Firejay5
  • Firejay5
How do you construct a truth table for #24? Medal will be rewarded for work shown or answer explained accurately and correct.
Mathematics
  • Stacey Warren - Expert brainly.com
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SOLVED
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schrodinger
  • schrodinger
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Firejay5
  • Firejay5
anonymous
  • anonymous
|dw:1378857355233:dw|
anonymous
  • anonymous
now negate that statement again.

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Firejay5
  • Firejay5
what you mean negate
anonymous
  • anonymous
|dw:1378857602486:dw|
anonymous
  • anonymous
well turning a statement negative, in logic meaning not, means that true becomes false, false becomes true.
Firejay5
  • Firejay5
So is #24 and 25 on my link the samething, but just opposite
Firejay5
  • Firejay5
|dw:1378858022118:dw|
anonymous
  • anonymous
not quite. \[\Large \neg(\neg p \vee q) \Leftrightarrow p \wedge \neg q \] As in \[\Large p \vee(q \rightarrow p) \Leftrightarrow p \vee (\neg q \vee p) \Leftrightarrow p \vee \neg q \]
anonymous
  • anonymous
|dw:1378858177323:dw|
Firejay5
  • Firejay5
Is that I for the last column
anonymous
  • anonymous
The last column reads as (from the top to the bottom) \[\Large \neg (\neg p \vee q) \] False (F) True (T) False (F) False (F)
Firejay5
  • Firejay5
What is the correct answer for #24
anonymous
  • anonymous
Well I am not sure what you mean with the correct answer for 24, it asks you to compute the truth tables. That is a part of logic. Consider two statements, p and q, A statement (in mathematical logic) can only have two values, it can be True or False, nothing in between (that would be a topic for predicate logic) So if you look at two statements at the same time, p can be true and so can be q, or p can be false and q can still be true, the converse is that p is false and q is true, or both statements p and q can be false. This are the first lines of my truth tables, later on I just computed the statement not p, I did this by negating the column of statement p (turning true into false)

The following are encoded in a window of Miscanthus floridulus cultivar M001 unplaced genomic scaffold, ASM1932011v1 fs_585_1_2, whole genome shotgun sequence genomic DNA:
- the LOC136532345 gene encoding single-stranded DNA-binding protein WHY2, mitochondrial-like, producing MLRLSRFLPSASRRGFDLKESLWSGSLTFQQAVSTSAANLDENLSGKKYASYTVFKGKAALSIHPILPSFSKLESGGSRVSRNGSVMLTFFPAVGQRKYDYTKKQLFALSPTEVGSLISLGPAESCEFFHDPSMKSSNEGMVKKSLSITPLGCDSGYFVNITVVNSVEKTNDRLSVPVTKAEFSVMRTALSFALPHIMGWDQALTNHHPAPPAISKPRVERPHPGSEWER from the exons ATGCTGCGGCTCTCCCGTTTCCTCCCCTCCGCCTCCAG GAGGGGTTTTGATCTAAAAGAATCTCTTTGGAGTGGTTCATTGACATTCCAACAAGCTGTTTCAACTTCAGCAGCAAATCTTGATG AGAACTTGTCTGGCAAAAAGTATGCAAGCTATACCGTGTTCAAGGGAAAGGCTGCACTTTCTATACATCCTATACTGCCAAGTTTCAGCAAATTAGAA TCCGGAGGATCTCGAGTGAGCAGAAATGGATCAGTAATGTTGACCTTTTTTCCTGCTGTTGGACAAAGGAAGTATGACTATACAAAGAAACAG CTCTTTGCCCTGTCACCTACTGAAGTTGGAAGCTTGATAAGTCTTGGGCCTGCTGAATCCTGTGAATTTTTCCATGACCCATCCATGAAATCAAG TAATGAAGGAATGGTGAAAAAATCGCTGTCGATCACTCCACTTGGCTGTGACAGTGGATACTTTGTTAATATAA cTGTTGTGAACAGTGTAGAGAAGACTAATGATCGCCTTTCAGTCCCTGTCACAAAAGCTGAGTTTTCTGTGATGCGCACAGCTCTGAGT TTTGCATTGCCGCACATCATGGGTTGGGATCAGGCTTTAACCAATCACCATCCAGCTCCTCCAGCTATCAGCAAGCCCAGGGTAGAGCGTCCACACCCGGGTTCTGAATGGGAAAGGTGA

anonymous
  • anonymous
So if your teacher/instructor/professor wants a truth table as an answer, then I would hand you that in, including all the work. If you're having problem with any of the steps I applied though you can ask, it is important though that you understand the concept and meanings of OR which is denoted as a v and so on.
Firejay5
  • Firejay5
like how many steps total should be on the truth table
anonymous
  • anonymous
Let me help you again, I will try to do it a bit better this time: |dw:1378858984168:dw|
anonymous
  • anonymous
|dw:1378859216472:dw|
anonymous
  • anonymous
|dw:1378859407598:dw|
anonymous
  • anonymous
Sorry some of the words got cut out, I hope you can still decipher it and have a better insight into my step, you were right, I would agree and say that a good truth table requires four steps, the first one being the elementary of writing out the possibilities for the two statements p and q. The second one would be negating p because that is in the problem, the third one would be computing the compound statement within the brackets and the last one would be negating that entire statement again.
Firejay5
  • Firejay5
so there are 3 or 4
anonymous
  • anonymous
4 demonstrative steps, 1) Setting up the elementary statements for p and q 2) negating p (NOT p) 3) computing the compound statement: NOT p OR q 4) negating the entire compound statement NOT (NOT p OR q)

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